Tag Archives: joe swanberg

Swanberg on Mazursky

Joe Swanberg (left), and the director of his favourite film, Paul Mazursky (right)
Joe Swanberg (left), and the director of his favourite film, Paul Mazursky (right)

Funny story: we had some informal talks with the Melbourne International Film Festival earlier this year about possibly doing a show in conjunction with them, much like our live Sydney Film Festival show in June. For various reasons, we were unable to make it work, and so we set about pursuing some of the other names on our overly-long wishlist of guests.

Joe Swanberg, director of last year’s outstanding Drinking Buddies, immediately agreed to be on the show. We were pretty excited about this, and started organising a time to record the US-based filmmaker via Skype.

“I will be in Melbourne in August for the film festival,” he replied. “Can we do it then?”

So, entirely by accident, we ended up doing a show with MIFF. The festival was excellent about our accidental booking of their guest, and slotted us in to Joe’s press schedule. He was out here to introduce and promote his latest film, Happy Christmas, starring Anna Kendrick, Melanie Lynskey, Lena Dunham and himself.

At first, we thought his choice of Paul Mazursky might have been a sentimental one given Mazursky had passed away only a month earlier, but interviews such as this one from January of this year proved that Joe has been extolling the virtues of Mazursky’s films all along.

For us, Mazursky’s filmography hit at just the right time. After several months of being neck-deep in Robert Altman films, we were feeling massive Altman withdrawal symptoms at Hi4H HQ. So it was fitting to find Mazursky’s films – particularly his early ones – had a real Altmanesque feel to them: long, observational takes and a strong focus on performance, not to mention a roster of Atlman actors including Elliott Gould, Donald Sutherland, George Segal and Michael Murphy. That’s not to suggest Mazursky was just Altman Lite; he definitely had a style all his own. The work he did throughout the 1970s feels so groundbreaking and original and exciting, it’s difficult to understand why so many of his films have slipped out of the conversation.

Joe had a chance to talk with Mazursky on stage and the insight he brings to a filmmaker whose name should be as fondly remembered as all the greats of the 1970s is incredible.

If you haven’t seen any Paul Mazursky films, check out our cheat sheet here, then listen to the latest episode of Hell Is For Hyphenates.

Thanks to the Melbourne International Film Festival for their wonderful assistance, and to Joe Swanberg for his generosity.

Paul (left), Joe (middle) and Lee (right) recording the episode of 7 August 2014 in Melbourne

Hell Is For Hyphenates – August 2014

US indie filmmaker Joe Swanberg (Drinking Buddies, Happy Christmas) joins the Hyphenates for our August 2014 edition, as we talk over the new releases of the past month, look at whether independent filmmakers can forge a career in the new media landscape, and check out the filmography of the influential and underrated director Paul Mazursky.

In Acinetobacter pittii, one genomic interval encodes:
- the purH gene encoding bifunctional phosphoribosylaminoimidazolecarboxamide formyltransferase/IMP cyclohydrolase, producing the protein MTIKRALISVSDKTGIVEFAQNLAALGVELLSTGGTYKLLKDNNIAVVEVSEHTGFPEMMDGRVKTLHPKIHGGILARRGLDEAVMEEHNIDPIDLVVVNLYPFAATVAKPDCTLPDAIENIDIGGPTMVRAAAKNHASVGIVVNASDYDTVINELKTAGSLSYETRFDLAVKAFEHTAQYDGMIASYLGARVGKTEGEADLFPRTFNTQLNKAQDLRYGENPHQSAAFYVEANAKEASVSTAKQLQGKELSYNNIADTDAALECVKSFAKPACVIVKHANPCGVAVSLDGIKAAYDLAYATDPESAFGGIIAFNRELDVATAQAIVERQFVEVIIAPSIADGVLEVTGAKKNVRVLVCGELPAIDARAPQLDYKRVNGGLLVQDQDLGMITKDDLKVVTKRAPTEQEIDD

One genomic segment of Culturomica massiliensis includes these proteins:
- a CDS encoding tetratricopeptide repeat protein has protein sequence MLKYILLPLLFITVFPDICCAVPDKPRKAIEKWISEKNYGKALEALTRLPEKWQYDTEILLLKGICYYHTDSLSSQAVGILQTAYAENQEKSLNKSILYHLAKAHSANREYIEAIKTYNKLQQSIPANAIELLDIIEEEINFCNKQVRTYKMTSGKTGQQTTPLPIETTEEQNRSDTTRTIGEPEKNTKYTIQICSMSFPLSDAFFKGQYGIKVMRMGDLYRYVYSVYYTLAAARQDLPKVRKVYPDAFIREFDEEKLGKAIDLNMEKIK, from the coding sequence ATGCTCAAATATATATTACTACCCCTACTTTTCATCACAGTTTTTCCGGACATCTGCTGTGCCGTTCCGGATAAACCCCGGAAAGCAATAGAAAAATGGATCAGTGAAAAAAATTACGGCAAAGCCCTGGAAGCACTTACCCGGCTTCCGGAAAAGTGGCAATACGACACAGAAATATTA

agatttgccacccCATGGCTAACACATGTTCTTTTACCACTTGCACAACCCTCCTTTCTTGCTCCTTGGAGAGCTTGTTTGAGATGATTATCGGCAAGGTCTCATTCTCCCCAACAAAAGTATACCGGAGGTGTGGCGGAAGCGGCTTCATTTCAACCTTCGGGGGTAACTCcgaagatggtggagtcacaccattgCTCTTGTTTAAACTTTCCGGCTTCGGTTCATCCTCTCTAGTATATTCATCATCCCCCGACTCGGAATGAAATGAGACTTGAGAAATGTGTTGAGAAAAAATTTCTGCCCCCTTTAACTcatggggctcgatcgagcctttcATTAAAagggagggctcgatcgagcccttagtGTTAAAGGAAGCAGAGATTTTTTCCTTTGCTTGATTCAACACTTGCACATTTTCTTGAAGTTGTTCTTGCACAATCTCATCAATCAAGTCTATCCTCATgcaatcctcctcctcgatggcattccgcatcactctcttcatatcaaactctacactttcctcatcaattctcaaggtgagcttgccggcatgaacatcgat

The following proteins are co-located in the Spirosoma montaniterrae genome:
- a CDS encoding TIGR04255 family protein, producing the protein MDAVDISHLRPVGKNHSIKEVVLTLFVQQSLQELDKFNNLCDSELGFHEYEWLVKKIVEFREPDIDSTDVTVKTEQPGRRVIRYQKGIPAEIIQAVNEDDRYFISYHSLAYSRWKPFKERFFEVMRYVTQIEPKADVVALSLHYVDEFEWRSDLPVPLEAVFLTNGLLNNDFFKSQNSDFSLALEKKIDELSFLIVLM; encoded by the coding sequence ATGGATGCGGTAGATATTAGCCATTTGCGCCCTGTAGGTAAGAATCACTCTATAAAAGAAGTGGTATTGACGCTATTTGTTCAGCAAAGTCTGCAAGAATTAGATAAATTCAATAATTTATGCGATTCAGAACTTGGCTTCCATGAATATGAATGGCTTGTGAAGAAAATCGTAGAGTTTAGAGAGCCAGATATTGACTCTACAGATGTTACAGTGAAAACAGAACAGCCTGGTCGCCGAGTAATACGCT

The Mazursky Cheat Sheet

Paul Mazursky

Early last year, we abandoned our original system whereby we wouldn’t announce the guest or the filmmaker they were discussing until the day the podcast was out. On the urging of some of our listeners, we decided to change it up and announce both guest and filmmaker nearly a month before the episode launched. That way, anyone who wanted to play along at home could watch the works of our filmmaker-of-the-month and have a whole month to catch themselves up, much in the same way we ourselves do.

This isn’t always practical. Even our most committed listeners probably wouldn’t be able to marathon all of, say, Billy Wilder or Robert Altman’s filmography in time, so we’ve come up with a new idea. About a week or so before Hyphenates comes out, we’re going to suggest a double feature that encapsulates the essential spirit of the filmmaker. Two films you can easily watch on a Friday night in order to get a good sense of the director we’ll be talking about.

So with the Paul Mazursky episode only a few days away, here are a couple of films you might want to seek out over the weekend.

PM Films

BOB & CAROL & TED & ALICE (1969) and MOSCOW ON THE HUDSON (1984)

Bob & Carol & Ted & Alice is the main reason we’re talking about Mazursky. In the upcoming episode, guest Joe Swanberg reveals that Bob & Carol & Ted & Alice is his favourite film of all time, and talks about the influence it had on Swanberg’s biggest hit, 2013’s Drinking Buddies. Bob & Carol was Mazursky’s first ever film, and was a critical and commercial hit. To understand Mazursky’s career, this film is essential. Then, to get a feeling for where he went next after his amazing run of 1970s zetigeist-capturing comedy-dramas, watch 1984’s Moscow on the Hudson, about a Russian circus performer (Robin Williams) who experiences life outside of Soviet Russia during a fateful trip to New York. It’s broader and glossier than his earlier work, but still an interesting work, and a good indication of how Mazursky’s style progressed.

Substitutions: If you can’t get Bob & Carol & Ted & Alice, try An Unmarried Woman (1978). If you can’t get Moscow on the Hudson, try Down and Out In Beverly Hills (1986).

The Hidden Gem: Want to add in one of Mazursky’s lesser-known films, one that (in our humble opinion) ranks amongst his best despite never being discussed? Try Tempest (1982), his loose, modern-day adaptation of Shakespeare’s final play, with John Cassavetes, Gena Rowlands, Susan Sarandon, Raul Julia, and, in her first ever film, Molly Ringwald.

The next episode of Hell Is For Hyphenates, featuring Joe Swanberg talking Paul Mazursky, will be released on the morning of August 31.